Dawson City, Yukon


June 2006


Dawson City is nestled along the banks of the Yukon River where it meets the Klondike River.  With the discovery of gold on Rabbit Creek (renamed Bonanza Creek) in 1898, the city became a boom town, built to serve the influx of gold seekers.  Dawson City was declared a national historic site in the early 1960s.  Parks Canada has been involved in restoring, reconstructing or stabilizing at least 35 properties, including the Palace Grand Theatre and a museum, so there was lots to see as well as many wonderful places to eat.  We enjoyed a couple evenings at Diamond Tooth Gerties Gambling Hall where they do 3 shows nightly and there are slot machines, blackjack and poker tables, and roulette.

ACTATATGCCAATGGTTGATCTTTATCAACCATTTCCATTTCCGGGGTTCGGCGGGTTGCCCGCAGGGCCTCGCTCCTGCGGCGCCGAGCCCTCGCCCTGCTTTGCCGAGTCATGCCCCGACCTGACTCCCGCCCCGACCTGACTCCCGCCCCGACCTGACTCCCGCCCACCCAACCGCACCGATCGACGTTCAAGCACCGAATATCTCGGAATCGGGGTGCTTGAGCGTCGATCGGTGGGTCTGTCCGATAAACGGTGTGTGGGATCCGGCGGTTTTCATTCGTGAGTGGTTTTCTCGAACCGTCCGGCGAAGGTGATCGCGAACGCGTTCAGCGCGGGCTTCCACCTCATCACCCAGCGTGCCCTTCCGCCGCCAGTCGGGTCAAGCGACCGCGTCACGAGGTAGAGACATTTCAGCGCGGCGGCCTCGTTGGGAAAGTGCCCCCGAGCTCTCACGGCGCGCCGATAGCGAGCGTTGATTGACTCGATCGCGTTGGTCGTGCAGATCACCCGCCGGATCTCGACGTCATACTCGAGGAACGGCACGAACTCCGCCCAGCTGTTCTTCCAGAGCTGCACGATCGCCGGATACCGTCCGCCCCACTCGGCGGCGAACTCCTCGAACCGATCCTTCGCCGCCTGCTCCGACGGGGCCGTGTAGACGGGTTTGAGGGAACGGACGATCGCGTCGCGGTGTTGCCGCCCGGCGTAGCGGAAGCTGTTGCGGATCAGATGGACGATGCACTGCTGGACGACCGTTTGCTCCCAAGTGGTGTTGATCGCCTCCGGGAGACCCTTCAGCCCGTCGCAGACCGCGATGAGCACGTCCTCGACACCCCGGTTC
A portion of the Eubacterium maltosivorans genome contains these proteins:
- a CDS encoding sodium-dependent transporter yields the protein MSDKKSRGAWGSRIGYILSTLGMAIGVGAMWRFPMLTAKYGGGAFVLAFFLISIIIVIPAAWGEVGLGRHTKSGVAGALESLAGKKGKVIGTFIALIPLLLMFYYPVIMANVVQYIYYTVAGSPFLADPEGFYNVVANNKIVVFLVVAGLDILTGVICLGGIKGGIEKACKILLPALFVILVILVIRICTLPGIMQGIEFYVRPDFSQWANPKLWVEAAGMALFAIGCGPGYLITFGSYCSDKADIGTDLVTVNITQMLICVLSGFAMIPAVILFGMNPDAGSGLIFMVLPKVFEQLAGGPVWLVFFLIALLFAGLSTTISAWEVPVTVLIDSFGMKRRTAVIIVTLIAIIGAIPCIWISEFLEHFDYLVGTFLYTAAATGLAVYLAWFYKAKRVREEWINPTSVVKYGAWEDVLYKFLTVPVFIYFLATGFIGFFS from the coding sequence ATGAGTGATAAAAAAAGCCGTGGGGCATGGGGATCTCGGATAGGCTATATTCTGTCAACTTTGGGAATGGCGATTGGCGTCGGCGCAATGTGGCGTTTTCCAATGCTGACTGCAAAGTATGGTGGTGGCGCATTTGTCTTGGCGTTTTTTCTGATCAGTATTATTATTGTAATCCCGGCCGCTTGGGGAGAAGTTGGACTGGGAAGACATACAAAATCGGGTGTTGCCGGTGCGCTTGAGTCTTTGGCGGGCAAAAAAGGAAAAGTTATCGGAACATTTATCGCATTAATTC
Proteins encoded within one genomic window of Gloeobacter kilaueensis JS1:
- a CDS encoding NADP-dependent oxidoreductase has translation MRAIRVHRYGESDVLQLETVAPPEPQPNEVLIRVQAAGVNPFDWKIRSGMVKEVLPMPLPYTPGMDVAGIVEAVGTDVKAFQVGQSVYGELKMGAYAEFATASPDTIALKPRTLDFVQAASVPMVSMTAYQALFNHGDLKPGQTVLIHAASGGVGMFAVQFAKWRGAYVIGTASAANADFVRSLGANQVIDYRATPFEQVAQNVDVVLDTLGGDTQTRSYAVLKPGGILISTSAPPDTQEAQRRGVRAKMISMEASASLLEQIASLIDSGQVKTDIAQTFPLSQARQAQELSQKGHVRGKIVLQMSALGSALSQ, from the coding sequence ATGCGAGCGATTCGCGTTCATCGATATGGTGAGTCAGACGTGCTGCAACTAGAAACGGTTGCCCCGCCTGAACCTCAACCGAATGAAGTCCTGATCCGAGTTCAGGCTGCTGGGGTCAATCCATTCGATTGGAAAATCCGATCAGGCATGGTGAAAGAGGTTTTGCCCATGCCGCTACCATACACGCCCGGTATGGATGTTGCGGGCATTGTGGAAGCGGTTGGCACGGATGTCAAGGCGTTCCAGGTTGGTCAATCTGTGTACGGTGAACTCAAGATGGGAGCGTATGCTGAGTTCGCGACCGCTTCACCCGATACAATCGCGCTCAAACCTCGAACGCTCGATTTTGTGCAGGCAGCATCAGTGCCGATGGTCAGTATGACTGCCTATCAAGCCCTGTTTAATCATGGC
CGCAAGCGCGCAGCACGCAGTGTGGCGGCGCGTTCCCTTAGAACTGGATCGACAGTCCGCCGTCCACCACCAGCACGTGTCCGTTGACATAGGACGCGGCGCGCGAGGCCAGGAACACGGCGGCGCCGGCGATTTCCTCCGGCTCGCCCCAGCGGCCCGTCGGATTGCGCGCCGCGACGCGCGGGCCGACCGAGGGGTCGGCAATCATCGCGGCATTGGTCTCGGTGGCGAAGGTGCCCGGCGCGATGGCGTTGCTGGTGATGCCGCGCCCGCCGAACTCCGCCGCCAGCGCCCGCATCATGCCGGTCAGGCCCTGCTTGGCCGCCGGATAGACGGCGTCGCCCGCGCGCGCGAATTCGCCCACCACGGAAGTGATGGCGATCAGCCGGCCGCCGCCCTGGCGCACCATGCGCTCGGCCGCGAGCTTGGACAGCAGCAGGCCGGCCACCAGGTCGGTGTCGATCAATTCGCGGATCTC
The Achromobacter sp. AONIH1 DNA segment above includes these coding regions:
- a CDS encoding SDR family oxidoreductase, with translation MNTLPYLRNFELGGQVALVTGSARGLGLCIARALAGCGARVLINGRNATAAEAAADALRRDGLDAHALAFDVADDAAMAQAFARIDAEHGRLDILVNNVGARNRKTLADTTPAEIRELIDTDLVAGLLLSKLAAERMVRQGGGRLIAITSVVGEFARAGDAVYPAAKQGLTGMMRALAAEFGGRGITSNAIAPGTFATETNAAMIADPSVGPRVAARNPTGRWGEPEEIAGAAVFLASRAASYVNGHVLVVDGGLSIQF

We drove out to see Dredge Number 4, built in 1912 for the Canadian Klondike Mining Company's claim on Bonanza Creek.  These huge machines moved along in a pond of its own making, digging gold bearing gravel at the front, putting gravel through the revolving screen washing plant to recover the gold, then depositing the gravel out the stacker in the rear, leaving behind huge piles of tailings that run for miles.  A dredge pond could be 300 feet long, by as much as 500 feet wide, depending on the valley the dredge was working in.  The creek flowed into the pond, continuously replenishing the water.

Another highlight of our stay in Dawson City was a drive up Dome Road to the top of a mountain that provides a 360-degree view of the area.  We thought about going up to watch the sunset, but it would have been after Midnight. 

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